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COVID-19 and the Great Indian Economic Crisis


As the novel coronavirus (n-CoV) continues its rampage across the country with no signs of slowing down, the Indian economy cripples further, even after two months of slowly easing the lockdown. The wait for a vaccine grows longer, and countries compete in the race to come forward with positive results in the human trials, the world economy has taken a hit with the Indian economy being no different. 

A decrease of as much as 7.5% in the Indian GDP in the fiscal year 2020-21 (FY21) is expected, as stated by a foreign brokerage.

Industrial manufacturing shrivelled to 34.7% in May, stop April’s 57.6%, bringing the Q1 GDP to be reduced to a measly 18% as stated by many finance analysts.


Developing businesses have been one of the hardest hit due to the pandemic. As per the Stanford Social Innovation Review, the COVID-19 disaster is specially threatening small and growing businesses (SGB’s) in developing countries.

When a nationwide lockdown was imposed fuel sales had fell by a record 45.8% in April. S.K. Gupta, Indian Oil Corporation (IOC) Director (Finance) said, “It may take six to nine months to return to normal.”

The Finance Ministry said that the increasing number of cases and local lockdowns in the states have made healing prospects “fragile” for India’s economy.


According to reports, the Reserve Bank of India (RBI) is expected to reduce rates by 0.75% in FY21 as a base case, as the Centre’s economic deficit will come at 6.85% of the country’s GDP in opposition to the budgeted 3.5% bringing the overall fiscal deficit to 10.7%. The RBI will also cut interest rates by 2 percentage points in FY21.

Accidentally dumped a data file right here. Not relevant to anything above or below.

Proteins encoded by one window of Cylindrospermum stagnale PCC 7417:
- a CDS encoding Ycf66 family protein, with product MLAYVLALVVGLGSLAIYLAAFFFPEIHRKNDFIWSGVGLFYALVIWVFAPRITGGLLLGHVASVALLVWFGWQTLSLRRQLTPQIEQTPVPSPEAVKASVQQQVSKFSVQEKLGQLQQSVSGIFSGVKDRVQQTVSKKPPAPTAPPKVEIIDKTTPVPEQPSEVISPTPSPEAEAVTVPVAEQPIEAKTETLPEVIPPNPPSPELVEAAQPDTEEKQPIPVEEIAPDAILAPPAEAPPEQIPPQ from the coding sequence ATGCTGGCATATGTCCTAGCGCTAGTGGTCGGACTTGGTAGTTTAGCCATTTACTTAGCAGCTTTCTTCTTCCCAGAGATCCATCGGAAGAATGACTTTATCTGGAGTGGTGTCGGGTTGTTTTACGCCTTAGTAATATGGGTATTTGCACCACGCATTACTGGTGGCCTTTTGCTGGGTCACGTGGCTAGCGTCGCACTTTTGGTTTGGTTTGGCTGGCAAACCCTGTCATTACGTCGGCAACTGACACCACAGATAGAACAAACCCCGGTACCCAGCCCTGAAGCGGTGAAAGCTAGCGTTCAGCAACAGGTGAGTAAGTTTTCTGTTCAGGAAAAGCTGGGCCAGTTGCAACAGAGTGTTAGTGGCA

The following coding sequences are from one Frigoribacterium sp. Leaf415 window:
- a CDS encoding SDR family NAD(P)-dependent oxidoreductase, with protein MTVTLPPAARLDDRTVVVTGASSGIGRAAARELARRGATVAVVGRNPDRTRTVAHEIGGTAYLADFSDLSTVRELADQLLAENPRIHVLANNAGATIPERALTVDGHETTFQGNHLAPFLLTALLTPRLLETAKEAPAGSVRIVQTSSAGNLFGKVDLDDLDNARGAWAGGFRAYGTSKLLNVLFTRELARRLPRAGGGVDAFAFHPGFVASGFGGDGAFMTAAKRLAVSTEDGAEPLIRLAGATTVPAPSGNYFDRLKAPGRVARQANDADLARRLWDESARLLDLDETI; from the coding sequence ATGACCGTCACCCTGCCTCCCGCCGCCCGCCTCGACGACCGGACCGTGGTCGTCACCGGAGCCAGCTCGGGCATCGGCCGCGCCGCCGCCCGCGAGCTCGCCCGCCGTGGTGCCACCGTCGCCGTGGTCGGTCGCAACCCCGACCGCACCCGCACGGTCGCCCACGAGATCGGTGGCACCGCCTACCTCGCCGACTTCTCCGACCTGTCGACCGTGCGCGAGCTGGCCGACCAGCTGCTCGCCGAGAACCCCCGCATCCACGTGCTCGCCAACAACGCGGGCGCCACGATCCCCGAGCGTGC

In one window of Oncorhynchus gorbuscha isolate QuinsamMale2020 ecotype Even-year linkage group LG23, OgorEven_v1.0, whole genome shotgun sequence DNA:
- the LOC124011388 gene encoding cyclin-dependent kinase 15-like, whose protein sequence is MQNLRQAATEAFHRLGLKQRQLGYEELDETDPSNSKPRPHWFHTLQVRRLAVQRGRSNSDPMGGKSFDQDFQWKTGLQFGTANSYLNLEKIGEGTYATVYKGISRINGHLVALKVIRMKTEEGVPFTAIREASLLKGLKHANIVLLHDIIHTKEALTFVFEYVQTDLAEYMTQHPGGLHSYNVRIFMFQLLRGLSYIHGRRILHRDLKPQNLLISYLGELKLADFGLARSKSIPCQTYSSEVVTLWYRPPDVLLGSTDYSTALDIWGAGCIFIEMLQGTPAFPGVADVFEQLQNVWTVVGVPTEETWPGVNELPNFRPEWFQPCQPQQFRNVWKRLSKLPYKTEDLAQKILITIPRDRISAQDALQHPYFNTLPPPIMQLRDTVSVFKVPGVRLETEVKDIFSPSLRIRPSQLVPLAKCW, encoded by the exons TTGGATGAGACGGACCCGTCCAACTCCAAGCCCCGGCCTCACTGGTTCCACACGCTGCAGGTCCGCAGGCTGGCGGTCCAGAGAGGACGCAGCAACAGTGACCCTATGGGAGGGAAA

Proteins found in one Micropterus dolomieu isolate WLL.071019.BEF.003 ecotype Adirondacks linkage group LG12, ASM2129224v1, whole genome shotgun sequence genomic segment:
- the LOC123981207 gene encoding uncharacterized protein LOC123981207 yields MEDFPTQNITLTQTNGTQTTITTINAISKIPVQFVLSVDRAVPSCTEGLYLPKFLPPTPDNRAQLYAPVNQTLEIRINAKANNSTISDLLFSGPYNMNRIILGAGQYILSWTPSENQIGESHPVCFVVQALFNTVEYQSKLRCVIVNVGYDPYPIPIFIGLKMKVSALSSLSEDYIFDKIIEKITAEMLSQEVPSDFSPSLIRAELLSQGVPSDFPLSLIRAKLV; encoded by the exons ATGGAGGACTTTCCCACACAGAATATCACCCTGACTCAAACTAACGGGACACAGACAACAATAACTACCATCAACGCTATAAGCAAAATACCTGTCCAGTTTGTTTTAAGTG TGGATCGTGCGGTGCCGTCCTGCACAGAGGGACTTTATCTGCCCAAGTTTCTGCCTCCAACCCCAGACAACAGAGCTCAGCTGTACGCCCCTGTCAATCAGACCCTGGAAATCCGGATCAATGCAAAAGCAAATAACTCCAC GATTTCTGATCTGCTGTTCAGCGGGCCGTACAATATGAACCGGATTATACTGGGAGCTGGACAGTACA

The IMF has predicted that India will have a growth rate of -4.5% in 2020, the lowest growth rate, since 1979.

Unemployment rates reached a shocking 23.5% in May, India’s hasty lockdown has done more harm than benefit the citizens. Both production and consumption have been hit hard, the current trends don’t indicate much improvement and recovery may be a long and tiring process.

India’s lockdown was supposedly the most stringent in the world. As the government expected the public to grapple and prepare with the news of a nationwide lockdown with a four-hour notice, it was expected that the government had a plan but there was no proof of any of those ancillary actions.



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